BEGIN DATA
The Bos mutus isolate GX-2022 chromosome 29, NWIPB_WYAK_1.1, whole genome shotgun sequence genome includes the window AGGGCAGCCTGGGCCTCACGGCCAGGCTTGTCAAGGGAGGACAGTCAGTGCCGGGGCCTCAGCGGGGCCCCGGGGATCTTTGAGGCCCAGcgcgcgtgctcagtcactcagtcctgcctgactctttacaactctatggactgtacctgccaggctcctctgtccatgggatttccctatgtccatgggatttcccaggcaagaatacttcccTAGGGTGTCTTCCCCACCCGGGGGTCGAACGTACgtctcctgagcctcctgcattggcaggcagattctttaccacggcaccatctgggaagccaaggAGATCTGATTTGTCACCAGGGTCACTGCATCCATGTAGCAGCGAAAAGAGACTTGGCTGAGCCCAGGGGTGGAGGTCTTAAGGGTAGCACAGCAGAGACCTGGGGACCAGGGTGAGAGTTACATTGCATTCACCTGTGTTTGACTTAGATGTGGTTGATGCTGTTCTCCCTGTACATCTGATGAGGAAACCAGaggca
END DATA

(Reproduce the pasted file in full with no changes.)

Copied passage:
The Bos mutus isolate GX-2022 chromosome 29, NWIPB_WYAK_1.1, whole genome shotgun sequence genome includes the window AGGGCAGCCTGGGCCTCACGGCCAGGCTTGTCAAGGGAGGACAGTCAGTGCCGGGGCCTCAGCGGGGCCCCGGGGATCTTTGAGGCCCAGcgcgcgtgctcagtcactcagtcctgcctgactctttacaactctatggactgtacctgccaggctcctctgtccatgggatttccctatgtccatgggatttcccaggcaagaatacttcccTAGGGTGTCTTCCCCACCCGGGGGTCGAACGTACgtctcctgagcctcctgcattggcaggcagattctttaccacggcaccatctgggaagccaaggAGATCTGATTTGTCACCAGGGTCACTGCATCCATGTAGCAGCGAAAAGAGACTTGGCTGAGCCCAGGGGTGGAGGTCTTAAGGGTAGCACAGCAGAGACCTGGGGACCAGGGTGAGAGTTACATTGCATTCACCTGTGTTTGACTTAGATGTGGTTGATGCTGTTCTCCCTGTACATCTGATGAGGAAACCAGaggca